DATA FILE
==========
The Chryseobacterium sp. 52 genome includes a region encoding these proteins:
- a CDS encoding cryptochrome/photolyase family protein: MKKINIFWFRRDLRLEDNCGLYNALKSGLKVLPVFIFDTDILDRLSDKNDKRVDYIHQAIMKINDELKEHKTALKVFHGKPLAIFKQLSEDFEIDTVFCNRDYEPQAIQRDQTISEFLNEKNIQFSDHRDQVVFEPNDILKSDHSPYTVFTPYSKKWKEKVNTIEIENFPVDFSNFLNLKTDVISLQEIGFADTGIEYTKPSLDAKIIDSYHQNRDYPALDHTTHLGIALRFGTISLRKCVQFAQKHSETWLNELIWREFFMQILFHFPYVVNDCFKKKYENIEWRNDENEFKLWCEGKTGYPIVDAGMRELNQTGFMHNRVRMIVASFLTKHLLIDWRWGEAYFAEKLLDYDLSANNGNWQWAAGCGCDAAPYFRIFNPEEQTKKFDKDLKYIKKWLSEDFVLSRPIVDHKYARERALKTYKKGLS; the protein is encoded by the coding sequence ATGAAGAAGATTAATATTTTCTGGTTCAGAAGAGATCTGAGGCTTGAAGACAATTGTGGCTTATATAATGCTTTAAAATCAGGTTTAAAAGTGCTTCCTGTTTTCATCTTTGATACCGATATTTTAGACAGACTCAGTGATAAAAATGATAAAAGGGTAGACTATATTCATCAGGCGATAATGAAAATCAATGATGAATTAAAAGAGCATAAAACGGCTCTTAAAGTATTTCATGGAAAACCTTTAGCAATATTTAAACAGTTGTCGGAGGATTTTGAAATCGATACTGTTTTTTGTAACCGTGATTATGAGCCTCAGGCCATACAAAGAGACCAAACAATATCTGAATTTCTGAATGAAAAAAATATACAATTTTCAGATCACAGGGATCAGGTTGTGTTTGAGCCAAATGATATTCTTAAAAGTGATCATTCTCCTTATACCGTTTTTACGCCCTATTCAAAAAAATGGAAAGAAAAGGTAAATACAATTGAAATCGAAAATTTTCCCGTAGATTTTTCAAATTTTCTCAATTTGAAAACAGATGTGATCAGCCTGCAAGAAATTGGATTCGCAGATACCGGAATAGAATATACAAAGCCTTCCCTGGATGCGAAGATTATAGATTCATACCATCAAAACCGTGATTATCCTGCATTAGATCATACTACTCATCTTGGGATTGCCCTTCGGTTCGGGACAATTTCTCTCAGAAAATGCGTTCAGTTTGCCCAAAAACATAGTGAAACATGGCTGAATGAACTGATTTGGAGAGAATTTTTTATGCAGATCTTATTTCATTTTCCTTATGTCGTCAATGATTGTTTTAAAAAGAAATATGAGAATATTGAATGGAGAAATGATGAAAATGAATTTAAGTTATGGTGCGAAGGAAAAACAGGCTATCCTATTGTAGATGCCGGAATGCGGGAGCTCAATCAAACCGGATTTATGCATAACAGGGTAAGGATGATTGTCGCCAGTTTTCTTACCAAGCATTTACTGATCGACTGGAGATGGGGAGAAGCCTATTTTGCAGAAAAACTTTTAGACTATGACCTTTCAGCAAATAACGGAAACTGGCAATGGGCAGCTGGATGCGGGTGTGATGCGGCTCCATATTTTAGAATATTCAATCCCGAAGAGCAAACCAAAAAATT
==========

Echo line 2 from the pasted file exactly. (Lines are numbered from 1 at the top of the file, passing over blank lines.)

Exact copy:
- a CDS encoding cryptochrome/photolyase family protein: MKKINIFWFRRDLRLEDNCGLYNALKSGLKVLPVFIFDTDILDRLSDKNDKRVDYIHQAIMKINDELKEHKTALKVFHGKPLAIFKQLSEDFEIDTVFCNRDYEPQAIQRDQTISEFLNEKNIQFSDHRDQVVFEPNDILKSDHSPYTVFTPYSKKWKEKVNTIEIENFPVDFSNFLNLKTDVISLQEIGFADTGIEYTKPSLDAKIIDSYHQNRDYPALDHTTHLGIALRFGTISLRKCVQFAQKHSETWLNELIWREFFMQILFHFPYVVNDCFKKKYENIEWRNDENEFKLWCEGKTGYPIVDAGMRELNQTGFMHNRVRMIVASFLTKHLLIDWRWGEAYFAEKLLDYDLSANNGNWQWAAGCGCDAAPYFRIFNPEEQTKKFDKDLKYIKKWLSEDFVLSRPIVDHKYARERALKTYKKGLS; the protein is encoded by the coding sequence ATGAAGAAGATTAATATTTTCTGGTTCAGAAGAGATCTGAGGCTTGAAGACAATTGTGGCTTATATAATGCTTTAAAATCAGGTTTAAAAGTGCTTCCTGTTTTCATCTTTGATACCGATATTTTAGACAGACTCAGTGATAAAAATGATAAAAGGGTAGACTATATTCATCAGGCGATAATGAAAATCAATGATGAATTAAAAGAGCATAAAACGGCTCTTAAAGTATTTCATGGAAAACCTTTAGCAATATTTAAACAGTTGTCGGAGGATTTTGAAATCGATACTGTTTTTTGTAACCGTGATTATGAGCCTCAGGCCATACAAAGAGACCAAACAATATCTGAATTTCTGAATGAAAAAAATATACAATTTTCAGATCACAGGGATCAGGTTGTGTTTGAGCCAAATGATATTCTTAAAAGTGATCATTCTCCTTATACCGTTTTTACGCCCTATTCAAAAAAATGGAAAGAAAAGGTAAATACAATTGAAATCGAAAATTTTCCCGTAGATTTTTCAAATTTTCTCAATTTGAAAACAGATGTGATCAGCCTGCAAGAAATTGGATTCGCAGATACCGGAATAGAATATACAAAGCCTTCCCTGGATGCGAAGATTATAGATTCATACCATCAAAACCGTGATTATCCTGCATTAGATCATACTACTCATCTTGGGATTGCCCTTCGGTTCGGGACAATTTCTCTCAGAAAATGCGTTCAGTTTGCCCAAAAACATAGTGAAACATGGCTGAATGAACTGATTTGGAGAGAATTTTTTATGCAGATCTTATTTCATTTTCCTTATGTCGTCAATGATTGTTTTAAAAAGAAATATGAGAATATTGAATGGAGAAATGATGAAAATGAATTTAAGTTATGGTGCGAAGGAAAAACAGGCTATCCTATTGTAGATGCCGGAATGCGGGAGCTCAATCAAACCGGATTTATGCATAACAGGGTAAGGATGATTGTCGCCAGTTTTCTTACCAAGCATTTACTGATCGACTGGAGATGGGGAGAAGCCTATTTTGCAGAAAAACTTTTAGACTATGACCTTTCAGCAAATAACGGAAACTGGCAATGGGCAGCTGGATGCGGGTGTGATGCGGCTCCATATTTTAGAATATTCAATCCCGAAGAGCAAACCAAAAAATT